Post # 1
So I had an awkward moment with my Future Mother-In-Law yesterday when we were designing the Save-The-Date Cards. I had planned on my name going first on everything: “MyName & Fiance’sName,” but she said as far as she knows and has seen since forever, it’s been the other way around. According to my side of the family, however, the woman’s name always comes first.
I think for now I’ll do it my FMIL’s way since she’s paying for a huge chunk of the wedding, but what are your thoughts, Bees? What did you put on your Save-The-Date Cards and invites?
Also, on the invitation, I know whoever is paying for the wedding is the one inviting the guests to come, like: Bride’s Parents cordially invite you to the wedding of their daughter to…blah blah blah.
So in my situation, because my Fiance and I have not yet combined finances, he’s paying for 47% of the wedding, his parents are doing 19%, and together with my mom, I’m doing the remaining 34%. So on the invitations, do we put “Together with their parents,” or “FI’s parents invite you” or “FI’s parents and Bride’s Parents”?
Post # 3
@fzesguer: I’m with you and have always gotten invites with the bride’s name first…
Post # 4
I *think* the bride’s name goes first since you are not yet married. If you were already married and sending an invitation, your husband’s name would go first.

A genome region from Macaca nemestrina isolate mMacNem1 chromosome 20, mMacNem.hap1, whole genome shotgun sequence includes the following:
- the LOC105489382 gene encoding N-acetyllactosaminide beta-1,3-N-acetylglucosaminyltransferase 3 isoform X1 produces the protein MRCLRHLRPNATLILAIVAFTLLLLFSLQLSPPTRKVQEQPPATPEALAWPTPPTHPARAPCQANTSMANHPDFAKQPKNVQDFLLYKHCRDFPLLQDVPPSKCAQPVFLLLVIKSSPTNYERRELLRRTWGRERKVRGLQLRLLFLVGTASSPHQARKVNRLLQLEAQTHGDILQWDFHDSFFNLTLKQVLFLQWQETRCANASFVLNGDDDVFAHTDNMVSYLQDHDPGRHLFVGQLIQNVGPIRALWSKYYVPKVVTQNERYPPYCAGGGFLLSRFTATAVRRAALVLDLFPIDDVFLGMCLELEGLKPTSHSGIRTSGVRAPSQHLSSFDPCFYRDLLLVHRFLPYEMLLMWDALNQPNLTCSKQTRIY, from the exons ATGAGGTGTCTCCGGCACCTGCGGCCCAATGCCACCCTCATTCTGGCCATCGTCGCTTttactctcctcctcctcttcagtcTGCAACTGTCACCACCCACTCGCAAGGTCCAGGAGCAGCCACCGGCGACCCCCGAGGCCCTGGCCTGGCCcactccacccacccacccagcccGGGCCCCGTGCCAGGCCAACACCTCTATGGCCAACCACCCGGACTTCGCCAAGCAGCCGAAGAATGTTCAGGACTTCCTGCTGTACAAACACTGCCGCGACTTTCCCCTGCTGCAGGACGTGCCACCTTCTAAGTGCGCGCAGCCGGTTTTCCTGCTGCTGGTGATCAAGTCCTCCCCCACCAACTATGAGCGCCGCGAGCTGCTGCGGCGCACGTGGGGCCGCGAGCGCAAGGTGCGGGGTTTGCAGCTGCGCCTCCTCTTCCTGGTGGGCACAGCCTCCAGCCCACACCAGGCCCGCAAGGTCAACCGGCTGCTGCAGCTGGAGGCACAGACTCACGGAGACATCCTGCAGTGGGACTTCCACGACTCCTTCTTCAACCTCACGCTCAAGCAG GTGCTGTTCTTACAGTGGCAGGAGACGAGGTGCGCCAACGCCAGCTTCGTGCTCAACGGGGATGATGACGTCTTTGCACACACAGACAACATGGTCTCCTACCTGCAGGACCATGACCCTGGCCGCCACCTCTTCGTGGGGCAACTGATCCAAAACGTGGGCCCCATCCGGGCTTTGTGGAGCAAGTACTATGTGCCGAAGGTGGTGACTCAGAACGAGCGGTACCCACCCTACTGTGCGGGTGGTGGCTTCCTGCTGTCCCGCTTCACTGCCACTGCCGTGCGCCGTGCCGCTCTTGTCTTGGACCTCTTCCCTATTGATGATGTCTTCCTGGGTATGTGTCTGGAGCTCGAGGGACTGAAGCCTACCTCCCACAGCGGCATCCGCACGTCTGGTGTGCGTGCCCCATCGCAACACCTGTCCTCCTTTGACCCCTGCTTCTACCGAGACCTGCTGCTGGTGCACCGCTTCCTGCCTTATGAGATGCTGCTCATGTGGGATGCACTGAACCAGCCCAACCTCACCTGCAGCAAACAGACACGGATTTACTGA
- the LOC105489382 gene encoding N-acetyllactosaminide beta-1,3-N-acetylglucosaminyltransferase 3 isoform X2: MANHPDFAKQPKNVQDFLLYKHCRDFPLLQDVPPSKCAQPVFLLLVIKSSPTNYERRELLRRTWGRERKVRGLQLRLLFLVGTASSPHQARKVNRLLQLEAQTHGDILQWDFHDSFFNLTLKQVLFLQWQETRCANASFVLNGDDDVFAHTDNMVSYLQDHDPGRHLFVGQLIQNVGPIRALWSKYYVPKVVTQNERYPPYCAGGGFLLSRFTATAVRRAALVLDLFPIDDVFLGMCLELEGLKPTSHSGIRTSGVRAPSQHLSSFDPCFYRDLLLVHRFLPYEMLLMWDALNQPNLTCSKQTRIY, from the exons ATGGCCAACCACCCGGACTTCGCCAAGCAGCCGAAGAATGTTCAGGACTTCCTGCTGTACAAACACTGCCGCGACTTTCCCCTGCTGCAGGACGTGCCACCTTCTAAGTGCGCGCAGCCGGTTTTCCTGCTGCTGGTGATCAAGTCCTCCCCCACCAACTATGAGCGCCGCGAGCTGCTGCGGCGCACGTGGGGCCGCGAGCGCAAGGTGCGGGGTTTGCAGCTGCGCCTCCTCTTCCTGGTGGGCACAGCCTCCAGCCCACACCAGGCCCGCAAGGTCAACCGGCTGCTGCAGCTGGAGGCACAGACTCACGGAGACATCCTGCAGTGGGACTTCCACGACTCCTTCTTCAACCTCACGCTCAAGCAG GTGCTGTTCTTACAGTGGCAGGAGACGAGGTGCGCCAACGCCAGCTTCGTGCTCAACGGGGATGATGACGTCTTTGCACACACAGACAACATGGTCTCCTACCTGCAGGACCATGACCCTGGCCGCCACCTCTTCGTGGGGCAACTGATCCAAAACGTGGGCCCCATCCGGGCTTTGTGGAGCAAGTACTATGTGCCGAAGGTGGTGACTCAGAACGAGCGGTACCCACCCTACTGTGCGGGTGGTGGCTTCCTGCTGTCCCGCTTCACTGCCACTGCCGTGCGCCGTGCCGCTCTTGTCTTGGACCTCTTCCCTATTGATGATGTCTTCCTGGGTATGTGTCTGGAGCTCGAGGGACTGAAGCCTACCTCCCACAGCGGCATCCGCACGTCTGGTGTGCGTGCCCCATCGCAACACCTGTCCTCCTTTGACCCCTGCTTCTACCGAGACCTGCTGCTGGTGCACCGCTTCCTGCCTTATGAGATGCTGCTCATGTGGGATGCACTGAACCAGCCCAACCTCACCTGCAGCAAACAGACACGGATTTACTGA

For wording, I would just say “Together with their parents”.
Post # 5
@fzesguer: I’ve always seen invites with the brides name first. As far as wording for the invitation, I like the sound of ‘Together with their parents Jane Doe and John Smith welcome your presence at their marriage…’
Post # 6
I’ve always seen the bride’s name first, but that’s because most invites I’ve seen the brides’ parents are hosting. I like “together with their families”. It’s a more modern wording. Our STD’s just say Brides Name and Grooms Name are getting married. No mention of anyone else. In your case, it doesn’t sound like it really matters who’s name goes first. The detailed person in me is making sure that everytime there is mention or wording of both our names, that it’s always in the same order and does not flip flop. So in the ceremony, my name always comes first and I will go first with my vows.
Post # 7
traditionaly the brides name goes first, since you are being traded for ur dowry to the man, also traditionally the brides parents pay for the expense, (since they are marrying off their daughter and getting money/goods aka dowry, for doing so). And lastly since its Your day (kind-of a stupid reason) but makes sense since women fantisize about this day, not the groom (most of the time)
Post # 8
I have 6 Save-The-Date Cards on my fridge…3 start with the bride’s name, 3 with the groom’s name. So that’s utterly useless! I haven’t thought about what we’ll do yet…
Post # 9
As it was taught to me, when using first names only, the lady goes first (Jane & John), but with a married couple using their last names and titles, the gentleman goes first. (Mr. and Mrs. John Doe.) This is true whether it’s the couple issuing the invitation or if it’s some corespondance being sent to the couple.